Let us, for a moment, look beyond the cringe-worthy optic of the Pittsburgh Penguins seemingly walking in lockstep with some of the good, ol’ boys in NASCAR Cup racing, where the Confederate flag is as commonplace as country music, RVs and left turns.
Instead, it seems apropos to first point out that Jackie Robinson took a knee.
Not physically, understand. After all, the first black man to participate in a 20th-century Major League Baseball game had an agreement with team owner Branch Rickey to play the part of the obedient, turn-the-other-cheek worker during the formative years of his 10-season tour of duty with the storied Boys of Summer, the Brooklyn Dodgers.
Robinson was, as New York Times columnist Arthur Daley opined, the right type of black man for the pioneering venture of breaking baseball’s color barrier.
“The muscular negro minds his own business and shrewdly makes no effort to push himself. He speaks intelligently when spoken to and already has made a strong impression,” Daley wrote of Robinson’s debut with the Dodgers in mid-April 1947.
That writing reeks of know-your-place-boy racism. It’s almost as if Daley believed Robinson was in Brooklyn to shine shoes and carry luggage rather than play baseball. But it’s just a small sampling of the rampant ridicule and discrimination that challenged the Dodgers infielder, who, as a lieutenant in the United States Army in 1944, was arrested, shackled and faced a court martial for declining a driver’s racist directive to “get to the back” of a military bus where the colored folk belonged. Robinson sometimes was required to eat at different restaurants and sleep in different hotels than his teammates, he received death threats and threats to his bride, Rachel, and their son, Jackie Jr. Long after he had become an established star in MLB, he and Rachel encountered numerous hindrances in seeking a home to purchase, road blocks based solely on the color of their skin.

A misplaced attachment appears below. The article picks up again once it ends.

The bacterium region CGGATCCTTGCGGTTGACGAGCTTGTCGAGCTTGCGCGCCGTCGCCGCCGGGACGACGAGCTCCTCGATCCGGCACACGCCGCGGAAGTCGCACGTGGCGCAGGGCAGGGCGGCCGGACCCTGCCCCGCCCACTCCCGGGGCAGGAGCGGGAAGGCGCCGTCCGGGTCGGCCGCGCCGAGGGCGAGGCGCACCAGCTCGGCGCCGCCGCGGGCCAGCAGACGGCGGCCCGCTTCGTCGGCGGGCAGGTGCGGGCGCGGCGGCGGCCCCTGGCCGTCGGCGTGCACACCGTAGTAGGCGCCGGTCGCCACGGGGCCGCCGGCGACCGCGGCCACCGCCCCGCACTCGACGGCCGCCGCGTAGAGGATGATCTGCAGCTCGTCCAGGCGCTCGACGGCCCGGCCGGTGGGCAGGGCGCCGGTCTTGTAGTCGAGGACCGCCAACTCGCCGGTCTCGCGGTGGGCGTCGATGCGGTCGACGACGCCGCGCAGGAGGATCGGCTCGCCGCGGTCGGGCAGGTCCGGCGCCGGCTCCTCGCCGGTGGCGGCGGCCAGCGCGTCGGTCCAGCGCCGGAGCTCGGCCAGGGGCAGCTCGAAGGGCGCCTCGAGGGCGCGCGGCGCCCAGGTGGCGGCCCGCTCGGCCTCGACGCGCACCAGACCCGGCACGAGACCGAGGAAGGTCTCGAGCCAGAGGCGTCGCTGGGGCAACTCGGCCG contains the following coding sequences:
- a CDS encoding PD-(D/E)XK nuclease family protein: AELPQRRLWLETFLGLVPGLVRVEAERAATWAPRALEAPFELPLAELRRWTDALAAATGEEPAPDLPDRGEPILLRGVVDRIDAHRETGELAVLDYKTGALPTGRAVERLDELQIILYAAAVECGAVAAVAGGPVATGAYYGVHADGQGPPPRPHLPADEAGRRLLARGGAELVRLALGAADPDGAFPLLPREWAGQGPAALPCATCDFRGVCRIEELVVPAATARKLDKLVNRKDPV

Little wonder he wrote this in his 1972 autobiography I Never Had It Made:
“There I was, the black grandson of a slave, the son of a black sharecropper, part of a historic occasion, a symbolic hero to my people. The air was sparkling. The sunlight was warm. The band struck up the national anthem. The flag billowed in the wind. It should have been a glorious moment for me as the stirring words of the national anthem poured from the stands. Perhaps, it was, but then again, perhaps, the anthem could be called the theme song for a drama called The Noble Experiment. Today, as I look back on that opening game of my first world series, I must tell you that it was Mr. Rickey’s drama and that I was only a principal actor. As I write this twenty years later, I cannot stand and sing the anthem. I cannot salute the flag; I know that I am a black man in a white world. In 1972, in 1947, at my birth in 1919, I know that I never had it made.”
I wonder, would U.S. President Donald J. Trump call Robinson a “son of a bitch?”
That, after all, is the Apprentice President’s chosen insult for the numerous National Football League performers who, during the playing of the American national anthem, are taking a knee in protest of racial injustice. At least one player in MLB has done the same. Others have raised fists in protest, evoking the image of Tommie Smith and John Carlos at the 1968 Olympic Games in Mexico. Still others, such as the members of the NFL’s Pittsburgh Steelers and Los Angeles Sparks of the Women’s National Basketball Association, have remained in their changing rooms.
Trump would like to see all the “sons of bitches” fired.
But not the Stanley Cup champion Pittsburgh Penguins. They’re a “great team” don’t you know. Bless their bent noses and gummy grins, because they’ve accepted Trump’s invitation to grovel and genuflect at the White House. And those dudes in NASCAR? They’ll fire any driver, pit crew worker or team employee who drops to one knee during the anthem. Hell ya, they will! It’ll earn you “a ride on a Greyhound bus” out of town growls team owner Richard Childress.
“Anybody that don’t stand for that ought to be out of the country. Period,” legendary driver Richard Petty scoffs in concert.
The commander-in-chief is “so proud” of ’em, bless their bent fenders and southern drawls. And, hey, it’s just a coincidence that NASCAR is the whitest sport in the world. They’re his kind of people because bossman Brian France endorsed his bid for the White House in 2016.
“If the people that like and watch NASCAR vote for Donald Trump, they can cancel the election right now,” he bleated. “Nobody else can win. Nobody.”
I’m not sure what Jackie Robinson would make of all this noise, but I know he was heavily involved in civil rights post-career. He campaigned openly for Richard Nixon during the 1960 presidential election and became pen pals with President John F. Kennedy, imploring JFK to get “angry” over racial injustice. So I’m guessing he’d align himself with NFL players and take a knee.
And if Donald Trump called him a “son of a bitch?” Little doubt Robinson would call the president a “son of a bitch” right the hell back.